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Gordale Scar, by James Ward (1769-1859)

Alexis Drahos* analyses one of the iconic North Country images from the early 19th Century.

Geoscientist 21.03 April 2011

Gordale ScarGordale Scar, about a mile northeast of Malham in North Yorkshire, England, was a locality much loved by Romantic painters of the early 19th Century, and James Ward (1769-1859) – though best known as an animal painter - is a case in point. This large and imaginative canvas, 332cm x 421cm, exhibited today at Tate Britain, London, was created between 1811 and 1815 and was recognised as one of the most astounding depictions of cliffs in British landscape painting at that time. It remains one of the most striking.

Ward was particularly interested in depictions of rural life, and chiefly painted farm animals, under the clear influence of the Dutch painters of the 17th Century. Ward’s artistic education, and the early canvases he painted in the late 1790s could hardly have prepared his audience for this, now famously full-blown Romantic representation of wild nature.

At that time, many believed that it was very difficult – if not impossible - to tackle this kind of geological site from a pictorial point of view. In the art-historical literature, this painting has been more rarely linked to the emerging science of geology than to the Theory of the Sublime, which at that time was widespread throughout Europe and informed much of European landscape painting. The presence of ominous clouds certainly appear to corroborate this idea, recalling landscapes by the 17th Century Italian master Salvatore Rosa, who is generally regarded as the trailblazer of Romantic painting. Nevertheless, the overawing presence of the limestone cliffs clearly evokes the geological world - and to me seems inseparable from the scientific context of the time.

The ‘Scar’ - meaning crag or cliff - is a well-known spot in the Yorkshire Dales National Park. It consists of Carboniferous Limestone (Dinantian, c. 340Ma), formed when northern England lay under a shallow, clear tropical sea abounding in shells and corals. The rocks are ‘realistically’ depicted; the artist carefully representing the stratification near the top of the cliff, where bedding indeed stands out because of contrasts in resistance to weathering in adjacent beds. Also, the correlation of the bedding from left to right hand sides of the scar is fairly accurate.

In the lower part of the cliff on the left-hand side, Ward de-emphasizes bedding. Here the Mountain Limestone seems more massive; vertical elements dominate here, whereas bedding on the right-hand side is emphasized because it is indeed more visible there. However, joint-bed intersections on the left are not, of course, as ‘geologically meaningful’ as would be suggested by the way they have been depicted. The artist's eye emphasizes the way blocks are breaking off at these bedding-joint intersections. One might expect an experienced geologist, sketching this view in a field notebook, to do it rather differently.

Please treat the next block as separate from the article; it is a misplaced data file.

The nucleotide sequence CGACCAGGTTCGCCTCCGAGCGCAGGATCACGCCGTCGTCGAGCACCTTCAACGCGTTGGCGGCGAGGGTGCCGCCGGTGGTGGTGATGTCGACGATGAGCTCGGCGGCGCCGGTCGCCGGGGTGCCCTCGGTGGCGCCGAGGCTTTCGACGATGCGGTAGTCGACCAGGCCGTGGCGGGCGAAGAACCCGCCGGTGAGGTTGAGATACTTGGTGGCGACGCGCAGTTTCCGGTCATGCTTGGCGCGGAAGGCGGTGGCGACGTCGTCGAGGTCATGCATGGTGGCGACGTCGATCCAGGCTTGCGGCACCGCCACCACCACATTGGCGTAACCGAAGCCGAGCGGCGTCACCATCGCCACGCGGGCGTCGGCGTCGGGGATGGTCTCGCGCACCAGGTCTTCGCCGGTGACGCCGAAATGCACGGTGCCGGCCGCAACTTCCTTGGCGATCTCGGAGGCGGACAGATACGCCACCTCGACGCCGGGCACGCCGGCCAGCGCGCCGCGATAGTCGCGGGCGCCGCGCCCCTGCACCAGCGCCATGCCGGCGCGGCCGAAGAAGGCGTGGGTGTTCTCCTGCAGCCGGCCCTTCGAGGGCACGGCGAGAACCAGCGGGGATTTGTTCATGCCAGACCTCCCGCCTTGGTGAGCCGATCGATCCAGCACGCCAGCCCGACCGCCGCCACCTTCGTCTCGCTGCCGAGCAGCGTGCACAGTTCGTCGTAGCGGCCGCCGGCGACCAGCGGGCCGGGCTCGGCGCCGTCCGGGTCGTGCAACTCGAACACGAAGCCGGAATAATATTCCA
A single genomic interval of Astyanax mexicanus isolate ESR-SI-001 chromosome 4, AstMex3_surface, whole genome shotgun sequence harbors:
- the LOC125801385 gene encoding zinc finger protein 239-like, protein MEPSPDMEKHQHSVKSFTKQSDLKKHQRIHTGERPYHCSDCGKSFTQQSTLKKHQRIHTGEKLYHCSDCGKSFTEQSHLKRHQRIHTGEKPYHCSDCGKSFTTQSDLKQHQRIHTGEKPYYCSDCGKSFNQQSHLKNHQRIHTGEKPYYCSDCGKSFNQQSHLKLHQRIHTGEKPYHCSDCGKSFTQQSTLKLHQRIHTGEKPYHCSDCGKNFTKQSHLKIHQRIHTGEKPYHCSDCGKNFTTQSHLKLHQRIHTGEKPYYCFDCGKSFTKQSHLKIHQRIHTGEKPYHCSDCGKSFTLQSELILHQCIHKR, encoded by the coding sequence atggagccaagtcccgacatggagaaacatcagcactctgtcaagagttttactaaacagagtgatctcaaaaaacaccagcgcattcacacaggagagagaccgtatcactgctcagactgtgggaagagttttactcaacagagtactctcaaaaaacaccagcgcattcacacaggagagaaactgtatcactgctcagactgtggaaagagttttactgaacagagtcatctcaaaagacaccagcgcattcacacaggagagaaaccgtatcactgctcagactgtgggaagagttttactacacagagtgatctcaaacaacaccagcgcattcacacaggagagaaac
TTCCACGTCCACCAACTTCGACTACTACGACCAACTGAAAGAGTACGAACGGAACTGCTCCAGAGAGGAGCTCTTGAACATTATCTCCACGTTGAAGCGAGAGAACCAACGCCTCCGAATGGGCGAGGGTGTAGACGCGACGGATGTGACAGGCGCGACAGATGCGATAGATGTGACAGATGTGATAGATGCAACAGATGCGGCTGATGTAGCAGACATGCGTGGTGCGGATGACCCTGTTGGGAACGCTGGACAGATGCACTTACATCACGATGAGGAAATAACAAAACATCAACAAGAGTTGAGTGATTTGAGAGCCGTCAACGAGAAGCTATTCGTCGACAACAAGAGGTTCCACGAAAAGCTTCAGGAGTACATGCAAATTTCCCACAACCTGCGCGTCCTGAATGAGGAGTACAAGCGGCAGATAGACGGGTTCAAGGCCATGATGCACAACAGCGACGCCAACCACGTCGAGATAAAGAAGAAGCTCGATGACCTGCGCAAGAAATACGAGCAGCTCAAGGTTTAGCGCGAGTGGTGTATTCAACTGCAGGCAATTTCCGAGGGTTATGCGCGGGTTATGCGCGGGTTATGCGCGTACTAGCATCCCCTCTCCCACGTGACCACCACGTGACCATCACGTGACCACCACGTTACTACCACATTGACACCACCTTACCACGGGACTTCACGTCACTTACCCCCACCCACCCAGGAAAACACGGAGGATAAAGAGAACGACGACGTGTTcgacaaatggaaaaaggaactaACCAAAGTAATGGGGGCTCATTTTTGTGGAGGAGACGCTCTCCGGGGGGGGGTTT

Indeed, the artist draws the outcrop in similar to the way debutant geology students might draw before having gained very much experience in making geological sketches grounded in a knowledge of geological theory. Non-geologists, when drawing natural rock faces, will tend to emphasize shadows and erosional irregularities on outcrops, whereas trained geologists tend to emphasize cross-cutting structural relationships that they know are possessed of greater geological ‘meaning’.

This gorge, from which the misfit stream Gordale Beck now emerges, was cut by glacial meltwaters at the end of the Pleistocene Period. It sits on the northern edge of the Craven Fault, an ancient synsedimentary fault with huge (over 900 metre) throws. It is one of the principal geological lineaments defining the Pennines and Yorkshire Dales – and even gains a mention in Charles Darwin’s On the Origin of Species (1859). The breathtakingly high character of the cliffs (they are actually about 80 metres tall) as represented by Ward, evoke the immensity of geological time, providing an early example of the same sort of visual metaphor for Deep Time seen in much later paintings – such as those of William Dyce (1850s).

The presence of a bull at the foot of the cliff provides scale and serves as a comparative measure between the puny, ephemeral animal world and the infinitely greater geological one, towering above and stretching away in time into an unfathomable past, connecting this outstanding picture with the artist’s more prosaic passion for depicting the living animals of his day.

* Dr Alexis Drahos is an art historian specialising in the relationship between painting and the emergence of geology in the late 18th and 19th Centuries. He lives in Paris.